The Trump Regulatory Game Plan
Message to businesses and families: It’s OK to plan for the future.
An Opinion article featured in the Wall Street Journal by Neomi Rao. Administrator of the Office of Information and Regulatory Affairs in the Office of Management and Budget.
Dec. 13, 2017 7:09 p.m. ET
Within 10 days of taking office, President Trump issued Executive Order 13771, which directs agencies to reduce regulatory burdens by eliminating two existing regulations for each new one issued. This announcement was met with a healthy dose of skepticism, as the steady expansion of the regulatory state traditionally has been a bipartisan affair. No longer.
This week, the Office of Information and Regulatory Affairs released a status report on agencies’ progress on regulations. In only its first 10 months, the Trump administration has far exceeded its promise to eliminate two existing regulations for each new one—an unprecedented advance against the regulatory state.
By comparison, in his final eight months, President Obama saddled the economy with as much as $15.2 billion in regulatory costs, while hiding from the public a needlessly “secret” list of more than 600 regulations. Reversing this trend sends a clear message to families and businesses: It’s OK to plan for the future without the looming threat of red tape.
On Thursday OIRA will publish the administration’s first Regulatory Plan and Agenda, which covers all federal agencies for fiscal year 2018. The plan calls for the administration to drive already substantial reductions in regulatory costs even further. This is a fundamental shift from the policies of the past.
Some regulations legitimately address important health, safety and welfare priorities identified by Congress. The Trump administration respects the rule of law and will not roll back effective, legally required regulations. But in the previous administration, agencies frequently exceeded their legal authority when imposing costly rules. Some agencies announced important policy changes without following the formal rule-making process.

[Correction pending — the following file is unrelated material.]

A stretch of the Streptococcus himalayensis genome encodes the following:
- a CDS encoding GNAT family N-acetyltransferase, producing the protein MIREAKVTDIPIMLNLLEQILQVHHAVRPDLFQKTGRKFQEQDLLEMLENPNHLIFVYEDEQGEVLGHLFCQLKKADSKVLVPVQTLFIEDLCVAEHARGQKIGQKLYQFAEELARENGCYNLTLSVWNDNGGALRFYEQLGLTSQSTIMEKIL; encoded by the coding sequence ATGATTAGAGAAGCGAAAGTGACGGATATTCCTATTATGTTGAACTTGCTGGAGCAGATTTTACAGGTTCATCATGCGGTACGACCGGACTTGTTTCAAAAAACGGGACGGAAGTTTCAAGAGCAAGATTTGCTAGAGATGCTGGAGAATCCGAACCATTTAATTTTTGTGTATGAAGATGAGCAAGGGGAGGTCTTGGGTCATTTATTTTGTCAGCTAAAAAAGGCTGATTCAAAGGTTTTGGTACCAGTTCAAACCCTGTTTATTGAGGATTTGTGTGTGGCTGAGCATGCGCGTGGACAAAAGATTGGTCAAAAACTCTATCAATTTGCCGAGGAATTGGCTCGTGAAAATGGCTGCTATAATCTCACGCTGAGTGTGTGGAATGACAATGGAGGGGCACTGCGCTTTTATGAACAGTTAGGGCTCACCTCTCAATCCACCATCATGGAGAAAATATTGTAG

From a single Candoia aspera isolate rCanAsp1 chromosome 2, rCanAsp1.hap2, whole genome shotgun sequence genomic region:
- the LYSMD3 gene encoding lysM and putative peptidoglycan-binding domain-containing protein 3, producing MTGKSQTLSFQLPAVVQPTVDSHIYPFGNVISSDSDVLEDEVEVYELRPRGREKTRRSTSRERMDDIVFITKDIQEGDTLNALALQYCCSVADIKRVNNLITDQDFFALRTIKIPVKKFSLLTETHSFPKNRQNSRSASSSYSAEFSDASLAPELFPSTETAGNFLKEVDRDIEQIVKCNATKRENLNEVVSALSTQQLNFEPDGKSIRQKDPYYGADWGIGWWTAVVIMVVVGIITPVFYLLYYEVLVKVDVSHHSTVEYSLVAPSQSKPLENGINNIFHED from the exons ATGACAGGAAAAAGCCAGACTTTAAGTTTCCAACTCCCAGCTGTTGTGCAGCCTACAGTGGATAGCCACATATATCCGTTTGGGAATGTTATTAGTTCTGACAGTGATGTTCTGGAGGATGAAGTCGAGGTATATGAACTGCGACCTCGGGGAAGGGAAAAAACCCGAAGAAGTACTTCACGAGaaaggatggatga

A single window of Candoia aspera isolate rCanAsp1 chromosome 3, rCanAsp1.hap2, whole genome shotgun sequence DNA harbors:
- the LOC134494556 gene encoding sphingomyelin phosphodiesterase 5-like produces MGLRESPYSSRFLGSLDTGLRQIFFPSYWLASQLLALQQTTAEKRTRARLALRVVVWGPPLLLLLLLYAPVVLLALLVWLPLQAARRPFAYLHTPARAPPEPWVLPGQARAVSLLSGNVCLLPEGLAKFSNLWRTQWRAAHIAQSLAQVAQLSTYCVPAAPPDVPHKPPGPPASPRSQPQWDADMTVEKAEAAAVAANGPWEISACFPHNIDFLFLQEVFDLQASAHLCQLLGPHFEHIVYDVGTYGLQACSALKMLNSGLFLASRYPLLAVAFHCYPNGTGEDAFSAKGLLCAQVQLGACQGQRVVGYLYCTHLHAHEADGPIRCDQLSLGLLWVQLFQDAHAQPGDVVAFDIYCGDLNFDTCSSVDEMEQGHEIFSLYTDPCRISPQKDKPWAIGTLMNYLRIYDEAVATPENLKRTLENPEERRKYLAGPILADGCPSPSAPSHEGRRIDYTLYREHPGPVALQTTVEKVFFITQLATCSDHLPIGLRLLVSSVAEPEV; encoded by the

Agencies are now expected to regulate only when explicitly authorized by law—and to follow the proper procedures. The same standards now apply to regulatory and de-regulatory actions. If the government exercises its regulatory power, it should do so with fair notice and due process, and only upon a conclusion that the regulation is necessary and that the benefits of the regulation justify its costs.
Regulatory reform not only promotes individual liberty and a flourishing economy, it also supports constitutional democracy. Through OIRA’s regulatory review process, we ensure that agencies stay within the legal authority given by Congress. When the law provides discretion, we work with agencies to ensure that regulatory policy reflects presidential priorities. This executive direction makes the rule-making process democratic and accountable.
The Trump administration remains confident in markets and the American people’s ability to make responsible choices. Our agenda for the coming year reflects that spirit and commits to a regulatory policy that actually works.
Ms. Rao is administrator of the Office of Information and Regulatory Affairs in the Office of Management and Budget.